It’s been way too long since I’ve been able to write an article for the website. I wish I could tell you it was simply me being lazy and Netflix-and-chilling. It’s been a time for learning lessons here at the Hall household during Quarantine of 2020. In actuality, I’ve been tied up helping my wife adjust to working-from-home while we have all three of our young children, ages 7, 4 and 18 months, be home due to school being cancelled and daycare being for essential workers until just this week. Now that the 2 young ones are in daycare for several days-a-week I’m able to provide this article, so lucky you 😉.
Now, I’m not complaining or venting, in fact the point of this is to do the opposite. It has made me realize how lucky I am that due to being a Medicare broker that my family is afforded the luxury of me being able to be there for them in a daily capacity. For so many worldwide, the strain of having to work-from-home while home-schooling, babysitting and non-stop being around your family is a recipe for disaster and poor mental health. It’s clear to me that quarantining is not healthy for the vast majority of us.
Because I can serve my clients by phone and we didn’t have this happen during my busy season, (October 1st through December 7th) I’ve been able to enroll and do my job remotely when time calls for it. My wife, who has a more demanding job than me, and I have been able to coordinate and cooperate to make sure we can keep those plates spinning 😊. All 5 of us here have been able to social distance responsibly and not put ourselves, or the people we interact with, in harms way. All of us are totally healthy, most thankfully.
The biggest thing I’ve learned during this Quarantine of 2020 has been to be grateful. Grateful for our circumstances being about as good as one could expect in a time of crisis. Grateful our marriage has been a true partnership and has not only survived through this, but actually deepened. Grateful for our kids and having a special opportunity to see them grow and be around them much more at such a critical, impressionable age. Is it neat, clean and easy? Absolutely not, but it’s been awesome to witness them and take in the small, daily interactions that help bond a family, both individually with each one and collectively as a small gang. Another cool off-shoot of this was our extended family started to do a Zoom call every week so we could all check-in on each other, since we couldn’t be together in the same rooms.
It also has taught me not to take my current clients for granted. Without them using me as an agent we could’ve been financially strapped and stressed while we waited for the okay to come out the last three months. Because of them and how this business works (residuals as opposed to getting a paycheck), we were minimally affected. Also, due to referrals and word-of-mouth of my clients I’ve been able to sign up and help by phone and over Zoom just about the same amount of folks I typically help during a non-enrollment period. Without my clients telling their friends and family about The Nice Guy it’s unlikely that would’ve been the case.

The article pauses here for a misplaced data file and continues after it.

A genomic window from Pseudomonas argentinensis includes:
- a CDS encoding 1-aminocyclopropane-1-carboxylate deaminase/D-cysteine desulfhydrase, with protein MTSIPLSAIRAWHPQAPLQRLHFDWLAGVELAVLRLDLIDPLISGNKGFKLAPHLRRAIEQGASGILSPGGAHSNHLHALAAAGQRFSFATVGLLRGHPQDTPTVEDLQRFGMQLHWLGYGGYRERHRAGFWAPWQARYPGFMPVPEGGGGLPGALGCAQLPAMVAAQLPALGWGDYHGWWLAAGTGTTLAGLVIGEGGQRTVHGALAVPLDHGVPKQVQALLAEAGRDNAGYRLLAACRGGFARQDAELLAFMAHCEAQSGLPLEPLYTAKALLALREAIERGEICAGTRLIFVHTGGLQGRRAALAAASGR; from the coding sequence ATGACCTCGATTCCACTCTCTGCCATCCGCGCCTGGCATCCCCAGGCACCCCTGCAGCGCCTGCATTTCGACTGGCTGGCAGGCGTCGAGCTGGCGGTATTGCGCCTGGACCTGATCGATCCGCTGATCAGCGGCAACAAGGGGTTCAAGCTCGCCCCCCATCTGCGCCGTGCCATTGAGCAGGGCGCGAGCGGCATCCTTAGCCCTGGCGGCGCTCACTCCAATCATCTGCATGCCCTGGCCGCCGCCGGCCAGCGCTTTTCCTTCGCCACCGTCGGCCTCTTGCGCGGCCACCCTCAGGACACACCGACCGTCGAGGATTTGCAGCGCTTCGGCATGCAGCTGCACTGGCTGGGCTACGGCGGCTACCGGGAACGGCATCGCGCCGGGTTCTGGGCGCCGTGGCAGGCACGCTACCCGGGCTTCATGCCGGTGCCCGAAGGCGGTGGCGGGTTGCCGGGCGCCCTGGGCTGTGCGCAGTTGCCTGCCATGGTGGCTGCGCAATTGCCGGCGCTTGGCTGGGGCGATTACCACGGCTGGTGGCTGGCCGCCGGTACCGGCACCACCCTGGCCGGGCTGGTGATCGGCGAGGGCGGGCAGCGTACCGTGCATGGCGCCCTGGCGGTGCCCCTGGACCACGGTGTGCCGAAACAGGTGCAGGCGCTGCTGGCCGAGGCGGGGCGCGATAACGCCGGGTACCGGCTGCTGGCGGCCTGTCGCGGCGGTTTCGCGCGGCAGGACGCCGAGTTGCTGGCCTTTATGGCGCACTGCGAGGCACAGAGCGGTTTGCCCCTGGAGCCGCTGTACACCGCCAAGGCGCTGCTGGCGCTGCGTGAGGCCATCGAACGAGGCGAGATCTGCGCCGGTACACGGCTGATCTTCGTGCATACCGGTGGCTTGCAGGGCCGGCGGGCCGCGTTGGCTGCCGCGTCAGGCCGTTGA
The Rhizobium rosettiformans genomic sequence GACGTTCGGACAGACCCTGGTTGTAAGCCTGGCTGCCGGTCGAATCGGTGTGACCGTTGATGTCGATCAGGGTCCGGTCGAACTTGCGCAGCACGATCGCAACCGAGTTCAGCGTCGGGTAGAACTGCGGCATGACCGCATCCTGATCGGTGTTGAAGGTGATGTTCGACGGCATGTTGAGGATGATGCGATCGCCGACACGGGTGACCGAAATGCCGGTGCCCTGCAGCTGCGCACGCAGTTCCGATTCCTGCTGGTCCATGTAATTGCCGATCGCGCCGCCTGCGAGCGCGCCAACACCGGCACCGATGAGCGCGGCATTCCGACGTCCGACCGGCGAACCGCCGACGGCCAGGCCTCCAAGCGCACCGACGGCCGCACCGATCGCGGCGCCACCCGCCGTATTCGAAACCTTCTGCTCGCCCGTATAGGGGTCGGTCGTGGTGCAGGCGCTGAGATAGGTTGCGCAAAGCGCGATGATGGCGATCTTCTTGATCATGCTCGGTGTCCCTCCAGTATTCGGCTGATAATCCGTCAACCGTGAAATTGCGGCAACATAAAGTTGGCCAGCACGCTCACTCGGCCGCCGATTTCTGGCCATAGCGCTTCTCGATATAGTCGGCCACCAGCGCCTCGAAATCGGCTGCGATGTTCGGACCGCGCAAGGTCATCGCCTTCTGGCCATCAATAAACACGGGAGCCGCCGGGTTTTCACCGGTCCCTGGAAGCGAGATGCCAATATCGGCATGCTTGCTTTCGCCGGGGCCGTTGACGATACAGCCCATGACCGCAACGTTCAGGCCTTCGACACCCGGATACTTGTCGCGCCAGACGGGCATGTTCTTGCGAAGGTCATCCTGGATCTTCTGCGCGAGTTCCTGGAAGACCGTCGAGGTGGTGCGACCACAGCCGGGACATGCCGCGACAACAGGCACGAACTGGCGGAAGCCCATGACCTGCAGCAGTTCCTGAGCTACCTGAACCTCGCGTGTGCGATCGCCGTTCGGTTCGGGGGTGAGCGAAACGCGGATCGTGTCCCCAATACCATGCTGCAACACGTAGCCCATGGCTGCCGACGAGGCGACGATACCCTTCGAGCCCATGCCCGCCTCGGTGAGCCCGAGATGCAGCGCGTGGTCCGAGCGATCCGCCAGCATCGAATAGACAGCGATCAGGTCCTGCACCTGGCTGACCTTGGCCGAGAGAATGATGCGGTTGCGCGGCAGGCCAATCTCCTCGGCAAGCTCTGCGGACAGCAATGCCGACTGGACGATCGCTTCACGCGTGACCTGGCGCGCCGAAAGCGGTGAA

This has made for some non-stop days and nights, mainly due to the 18-month old needing constant supervision, but things have been happy and healthy for the most part. This has also helped give me the gift of acceptance. The Stoics always spoke of only investing yourself emotionally into things you had control over and this situation has really helped illustrate that point to me. Would I have chosen to be stuck at home 24/7 with my family for months? Would I have lit the economy on fire and left millions of Americans wondering about where their next meal is coming from? Or if someone coughs or sneezes wondering if it’s going to kill someone down-the-line? A most resounding ‘no’. Still, nobody ran it by me or any of us. We had to subvert ourselves to the circumstances for the greater good whether we were ready or not.
So given this setup, I chose, personally, to embrace it for what it was and got quite a bit out-of-it. Writing this may be a bit premature given we may not be out-of-the-woods yet, but if we have to do this whole mess again, I’ll make the same decision. To accept and embrace the things I can control and change (mostly my outlook and attitude toward the situation), and make the most of it. Trying to do much more than that seems like a foolish pursuit and I don’t know about you, but my Mom didn’t raise a fool! 😊 Speaking of which: Hey Mom, we miss you!